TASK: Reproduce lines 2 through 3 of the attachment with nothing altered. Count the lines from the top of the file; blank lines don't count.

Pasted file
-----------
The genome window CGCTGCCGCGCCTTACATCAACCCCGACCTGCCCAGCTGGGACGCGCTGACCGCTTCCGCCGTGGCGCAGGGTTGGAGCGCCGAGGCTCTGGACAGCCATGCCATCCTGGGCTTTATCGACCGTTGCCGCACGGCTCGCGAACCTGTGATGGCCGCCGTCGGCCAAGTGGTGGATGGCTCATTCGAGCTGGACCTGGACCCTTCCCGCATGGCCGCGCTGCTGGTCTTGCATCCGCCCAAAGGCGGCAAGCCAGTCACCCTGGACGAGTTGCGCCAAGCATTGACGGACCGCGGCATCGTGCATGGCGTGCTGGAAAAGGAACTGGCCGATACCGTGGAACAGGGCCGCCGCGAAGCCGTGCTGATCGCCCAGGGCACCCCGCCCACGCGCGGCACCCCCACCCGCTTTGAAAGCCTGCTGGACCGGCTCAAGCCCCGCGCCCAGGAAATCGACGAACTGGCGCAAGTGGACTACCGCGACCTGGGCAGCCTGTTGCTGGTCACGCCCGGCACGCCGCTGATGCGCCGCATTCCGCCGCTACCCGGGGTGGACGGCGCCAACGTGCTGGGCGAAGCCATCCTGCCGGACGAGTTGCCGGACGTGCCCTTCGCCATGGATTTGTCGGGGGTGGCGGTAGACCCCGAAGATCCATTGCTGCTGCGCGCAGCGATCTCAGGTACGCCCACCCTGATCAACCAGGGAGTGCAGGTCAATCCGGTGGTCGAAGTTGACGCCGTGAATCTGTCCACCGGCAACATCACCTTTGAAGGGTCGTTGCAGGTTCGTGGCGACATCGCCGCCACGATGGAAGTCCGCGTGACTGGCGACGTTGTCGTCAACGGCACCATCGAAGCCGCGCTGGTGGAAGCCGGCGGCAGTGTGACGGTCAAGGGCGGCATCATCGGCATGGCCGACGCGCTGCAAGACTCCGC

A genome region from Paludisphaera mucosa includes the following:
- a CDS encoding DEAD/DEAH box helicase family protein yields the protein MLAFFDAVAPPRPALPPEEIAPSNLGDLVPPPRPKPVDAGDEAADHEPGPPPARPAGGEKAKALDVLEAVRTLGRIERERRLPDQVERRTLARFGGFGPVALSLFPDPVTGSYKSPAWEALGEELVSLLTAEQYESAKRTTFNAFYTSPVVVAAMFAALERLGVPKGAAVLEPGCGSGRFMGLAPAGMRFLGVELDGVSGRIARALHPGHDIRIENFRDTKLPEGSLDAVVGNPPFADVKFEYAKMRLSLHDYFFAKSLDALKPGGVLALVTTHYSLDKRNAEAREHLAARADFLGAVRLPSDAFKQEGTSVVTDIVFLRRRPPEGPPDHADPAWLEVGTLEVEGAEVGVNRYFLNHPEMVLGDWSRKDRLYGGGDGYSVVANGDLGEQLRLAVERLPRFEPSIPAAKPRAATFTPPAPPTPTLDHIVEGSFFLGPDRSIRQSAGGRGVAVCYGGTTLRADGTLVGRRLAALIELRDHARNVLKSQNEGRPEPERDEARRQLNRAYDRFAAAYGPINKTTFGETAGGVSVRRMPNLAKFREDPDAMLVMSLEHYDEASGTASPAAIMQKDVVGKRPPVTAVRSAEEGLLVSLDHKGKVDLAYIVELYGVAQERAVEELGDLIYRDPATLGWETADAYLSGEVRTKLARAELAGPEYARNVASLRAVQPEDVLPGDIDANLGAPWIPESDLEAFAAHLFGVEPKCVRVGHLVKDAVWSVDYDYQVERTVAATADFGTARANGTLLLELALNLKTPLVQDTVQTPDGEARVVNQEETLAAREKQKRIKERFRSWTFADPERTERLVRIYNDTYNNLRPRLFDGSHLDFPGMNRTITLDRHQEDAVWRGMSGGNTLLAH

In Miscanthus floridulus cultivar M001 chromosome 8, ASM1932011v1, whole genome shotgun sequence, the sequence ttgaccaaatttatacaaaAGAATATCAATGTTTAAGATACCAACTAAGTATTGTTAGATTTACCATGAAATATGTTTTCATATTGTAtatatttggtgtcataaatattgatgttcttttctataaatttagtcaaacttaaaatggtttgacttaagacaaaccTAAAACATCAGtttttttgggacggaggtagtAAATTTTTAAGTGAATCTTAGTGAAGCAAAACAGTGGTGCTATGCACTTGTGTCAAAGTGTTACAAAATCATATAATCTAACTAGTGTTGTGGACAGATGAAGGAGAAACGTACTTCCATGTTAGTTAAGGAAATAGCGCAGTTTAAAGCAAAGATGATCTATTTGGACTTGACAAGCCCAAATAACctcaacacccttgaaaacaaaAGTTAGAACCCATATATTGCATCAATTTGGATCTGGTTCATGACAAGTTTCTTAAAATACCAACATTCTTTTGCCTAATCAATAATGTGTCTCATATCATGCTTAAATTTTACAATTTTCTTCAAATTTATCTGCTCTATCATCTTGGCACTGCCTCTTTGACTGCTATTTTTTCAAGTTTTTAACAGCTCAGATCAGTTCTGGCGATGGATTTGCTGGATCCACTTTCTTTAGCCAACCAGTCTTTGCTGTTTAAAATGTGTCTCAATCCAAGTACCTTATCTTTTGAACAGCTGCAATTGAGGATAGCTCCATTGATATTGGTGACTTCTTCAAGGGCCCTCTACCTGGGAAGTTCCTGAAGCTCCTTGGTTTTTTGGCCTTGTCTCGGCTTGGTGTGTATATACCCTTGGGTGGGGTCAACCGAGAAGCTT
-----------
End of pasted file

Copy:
A genome region from Paludisphaera mucosa includes the following:
- a CDS encoding DEAD/DEAH box helicase family protein yields the protein MLAFFDAVAPPRPALPPEEIAPSNLGDLVPPPRPKPVDAGDEAADHEPGPPPARPAGGEKAKALDVLEAVRTLGRIERERRLPDQVERRTLARFGGFGPVALSLFPDPVTGSYKSPAWEALGEELVSLLTAEQYESAKRTTFNAFYTSPVVVAAMFAALERLGVPKGAAVLEPGCGSGRFMGLAPAGMRFLGVELDGVSGRIARALHPGHDIRIENFRDTKLPEGSLDAVVGNPPFADVKFEYAKMRLSLHDYFFAKSLDALKPGGVLALVTTHYSLDKRNAEAREHLAARADFLGAVRLPSDAFKQEGTSVVTDIVFLRRRPPEGPPDHADPAWLEVGTLEVEGAEVGVNRYFLNHPEMVLGDWSRKDRLYGGGDGYSVVANGDLGEQLRLAVERLPRFEPSIPAAKPRAATFTPPAPPTPTLDHIVEGSFFLGPDRSIRQSAGGRGVAVCYGGTTLRADGTLVGRRLAALIELRDHARNVLKSQNEGRPEPERDEARRQLNRAYDRFAAAYGPINKTTFGETAGGVSVRRMPNLAKFREDPDAMLVMSLEHYDEASGTASPAAIMQKDVVGKRPPVTAVRSAEEGLLVSLDHKGKVDLAYIVELYGVAQERAVEELGDLIYRDPATLGWETADAYLSGEVRTKLARAELAGPEYARNVASLRAVQPEDVLPGDIDANLGAPWIPESDLEAFAAHLFGVEPKCVRVGHLVKDAVWSVDYDYQVERTVAATADFGTARANGTLLLELALNLKTPLVQDTVQTPDGEARVVNQEETLAAREKQKRIKERFRSWTFADPERTERLVRIYNDTYNNLRPRLFDGSHLDFPGMNRTITLDRHQEDAVWRGMSGGNTLLAH